“I have never been what you’d call a crying man,” Jake Epping states in Stephen King’s latest work, 11/22/63. It’s a running sentiment throughout the 849-page novel, which follows a time traveler (Epping) aimed at stopping the death of President John F. Kennedy. King, best known for his macabre fiction and the sensational, critically acclaimed The Dark Tower series, carves out an adventurous, sweeping, and emotional novella that takes the reader to 1958 and the years following. There are deathly sweet root beer floats, classic cars, and countless references to the author’s previous works, including his 1986 novel, It. What’s most fascinating about the book, however, is how endearing it all is. Two to three hundred pages into the story, you start thinking, Christ, I’d never want to leave. There’s this charming innocence to the way people lived during that era – from manners of speech to the fabrics of love to the unity of small town life. Admittedly, you’re not thinking about how fucked life was for some people – you know, like minorities? – and that’s because King only whispers about it. Instead, you’re too swept up in the glistening, Norman Rockwell-like details: family dinners, school dances, weekend getaways, and, um, pound cake. Did I mention love, too?
I cried after reading this book – which startled me. Like Epping’s character, I hardly cry. It’s not that I’m this chauvinistic male who thinks crying is for wimps, not at all. I’m a big fan of crying and an even bigger fan of those who cry well. In fact, I have this mental (and completely asinine) list of some of the best actors to cry in film. Mel Gibson? Tom Cruise? Your average psychopaths, I guess. In all seriousness, though, crying is an important part of life; it lets us release all the angst we’ve built up over short, or often long, periods of time. My problem is that I feel like I shed tears over the most insignificant things and it weirds me out. Did I cry when my mother was admitted to a psychiatric ward? No. But, pop in The Untouchables, let an hour and 30 minutes pass – roughly when “that Sean Connery scene” occurs – and I’m catching snot in my hands. This year has lead me to believe things might change; already I’ve cried twice. Once after reading the book I’m currently discussing here, and then last Friday at the news of Etta James’ death.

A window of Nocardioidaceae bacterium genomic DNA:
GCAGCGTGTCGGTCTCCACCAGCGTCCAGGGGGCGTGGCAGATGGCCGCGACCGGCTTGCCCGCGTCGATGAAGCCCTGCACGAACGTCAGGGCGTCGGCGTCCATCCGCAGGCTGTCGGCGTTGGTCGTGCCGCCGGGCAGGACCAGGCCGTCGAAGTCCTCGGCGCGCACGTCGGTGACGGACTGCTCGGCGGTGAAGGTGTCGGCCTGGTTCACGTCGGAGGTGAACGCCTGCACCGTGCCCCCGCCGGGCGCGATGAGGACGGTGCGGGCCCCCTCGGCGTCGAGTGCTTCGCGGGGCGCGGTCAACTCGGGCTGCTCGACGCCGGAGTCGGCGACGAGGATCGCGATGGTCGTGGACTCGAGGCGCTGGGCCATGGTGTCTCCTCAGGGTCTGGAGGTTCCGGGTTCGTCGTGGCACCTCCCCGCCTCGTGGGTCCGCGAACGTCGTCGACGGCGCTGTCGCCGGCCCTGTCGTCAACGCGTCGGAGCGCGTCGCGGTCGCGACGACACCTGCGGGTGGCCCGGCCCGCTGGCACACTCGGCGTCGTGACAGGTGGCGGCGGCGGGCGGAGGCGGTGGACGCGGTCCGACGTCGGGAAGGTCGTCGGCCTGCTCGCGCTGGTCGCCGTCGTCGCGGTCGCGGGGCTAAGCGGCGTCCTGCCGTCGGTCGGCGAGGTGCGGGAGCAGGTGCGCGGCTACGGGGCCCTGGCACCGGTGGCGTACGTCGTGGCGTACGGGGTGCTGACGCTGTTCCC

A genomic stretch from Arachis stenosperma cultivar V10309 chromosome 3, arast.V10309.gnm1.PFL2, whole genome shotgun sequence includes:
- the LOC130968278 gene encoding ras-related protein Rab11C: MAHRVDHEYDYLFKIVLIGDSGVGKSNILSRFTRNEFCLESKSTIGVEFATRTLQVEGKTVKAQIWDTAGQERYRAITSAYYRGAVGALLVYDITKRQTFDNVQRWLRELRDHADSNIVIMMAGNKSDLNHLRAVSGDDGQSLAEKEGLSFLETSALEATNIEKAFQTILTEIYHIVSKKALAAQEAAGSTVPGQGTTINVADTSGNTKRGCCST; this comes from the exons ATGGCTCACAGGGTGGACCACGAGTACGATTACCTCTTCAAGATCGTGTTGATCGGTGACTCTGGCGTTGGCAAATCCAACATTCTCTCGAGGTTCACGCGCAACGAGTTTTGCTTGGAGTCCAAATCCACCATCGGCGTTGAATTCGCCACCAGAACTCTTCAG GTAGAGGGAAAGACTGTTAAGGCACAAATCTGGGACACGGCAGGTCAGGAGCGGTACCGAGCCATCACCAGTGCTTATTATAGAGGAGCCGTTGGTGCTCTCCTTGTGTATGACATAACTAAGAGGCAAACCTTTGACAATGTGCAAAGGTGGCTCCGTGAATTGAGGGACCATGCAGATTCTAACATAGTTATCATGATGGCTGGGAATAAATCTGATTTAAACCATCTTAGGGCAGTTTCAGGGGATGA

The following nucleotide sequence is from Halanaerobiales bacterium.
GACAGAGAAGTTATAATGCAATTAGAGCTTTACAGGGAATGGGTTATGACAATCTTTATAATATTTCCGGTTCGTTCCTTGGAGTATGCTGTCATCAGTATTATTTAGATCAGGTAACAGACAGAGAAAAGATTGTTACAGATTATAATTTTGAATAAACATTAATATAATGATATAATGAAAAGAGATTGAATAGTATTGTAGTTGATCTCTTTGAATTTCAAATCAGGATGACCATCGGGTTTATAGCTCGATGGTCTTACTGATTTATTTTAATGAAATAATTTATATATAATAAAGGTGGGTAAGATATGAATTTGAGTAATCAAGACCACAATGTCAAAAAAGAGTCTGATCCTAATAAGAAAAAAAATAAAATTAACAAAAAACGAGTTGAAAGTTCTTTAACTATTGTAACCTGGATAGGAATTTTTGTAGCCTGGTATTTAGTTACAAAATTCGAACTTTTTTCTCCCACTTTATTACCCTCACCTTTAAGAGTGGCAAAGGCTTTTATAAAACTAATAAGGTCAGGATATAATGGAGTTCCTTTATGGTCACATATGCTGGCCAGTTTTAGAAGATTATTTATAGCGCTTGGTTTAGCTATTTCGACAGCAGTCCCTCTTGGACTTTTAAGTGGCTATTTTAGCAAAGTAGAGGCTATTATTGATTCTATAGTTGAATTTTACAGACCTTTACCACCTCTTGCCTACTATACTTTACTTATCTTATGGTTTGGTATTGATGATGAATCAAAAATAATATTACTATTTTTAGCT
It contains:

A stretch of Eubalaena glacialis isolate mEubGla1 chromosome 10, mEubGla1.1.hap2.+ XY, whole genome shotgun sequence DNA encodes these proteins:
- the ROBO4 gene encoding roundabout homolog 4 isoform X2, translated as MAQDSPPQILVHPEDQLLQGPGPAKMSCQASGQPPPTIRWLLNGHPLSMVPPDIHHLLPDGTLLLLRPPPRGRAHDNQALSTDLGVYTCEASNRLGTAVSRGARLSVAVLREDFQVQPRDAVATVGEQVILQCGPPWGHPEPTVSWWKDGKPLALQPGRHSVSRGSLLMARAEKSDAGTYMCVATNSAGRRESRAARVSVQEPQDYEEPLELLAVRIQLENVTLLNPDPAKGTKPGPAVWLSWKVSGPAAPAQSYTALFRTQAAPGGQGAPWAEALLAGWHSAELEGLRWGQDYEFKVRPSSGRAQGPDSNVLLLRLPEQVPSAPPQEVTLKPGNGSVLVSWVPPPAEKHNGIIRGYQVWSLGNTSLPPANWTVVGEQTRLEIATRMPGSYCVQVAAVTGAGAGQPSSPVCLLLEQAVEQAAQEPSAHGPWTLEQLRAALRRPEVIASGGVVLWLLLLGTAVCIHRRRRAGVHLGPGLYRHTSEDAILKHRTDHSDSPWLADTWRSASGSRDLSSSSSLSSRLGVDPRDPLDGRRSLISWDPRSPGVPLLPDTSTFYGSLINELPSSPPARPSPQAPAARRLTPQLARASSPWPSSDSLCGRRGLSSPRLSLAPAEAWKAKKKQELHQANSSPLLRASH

Okay, so that last part is only a half-truth, but only because of my situational discomfort. I was sitting in my office, doing half a dozen things, and I hardly had the concentration to really cry. It didn’t help that my door was open, either. However, that didn’t stop me from shedding a tear, or two, or three. What’s so perverse about this is that I’m not even a huge fan! Off the top of my head, I can’t even name two songs by James, but I can name one. And it’s that one song that triggered those tears, namely because it’s one of the most singular, beautiful tracks in music history. You guessed it… “At Last”. Let’s talk about it for a second.
Originally written in 1941 by Mack Gordon and Harry Warren for the musical Orchestra Wives, “At Last” was first recorded by Glenn Miller and His Orchestra with vocals provided by Ray Eberle and Pat Friday. (I only know this because of Wikipedia.) Prior to James’ death, I was convinced it was hers and it essentially is. Like Jimi Hendrix’s cover of Bob Dylan’s “All Along the Watchtower” or Gary Jules’ take on Tears for Fears’ “Mad World”, James took the song on paper and breathed a soul into the notes and lines. Prior to 1960, it belonged to Gordon or Warren or Miller or whoever fiddled about with it. But after James issued the single, it would always be hers. Just listen to it! The strings that FedEx shivers down one’s neck, the balmy piano and percussion work that lures you in, and James’ velvet, mesmerizing vocals paint a timeless portrait assuring everyone that beauty truly does lie in simplicity. Few songs work with this sort of magic, and hardly anyone has ever conjured it since.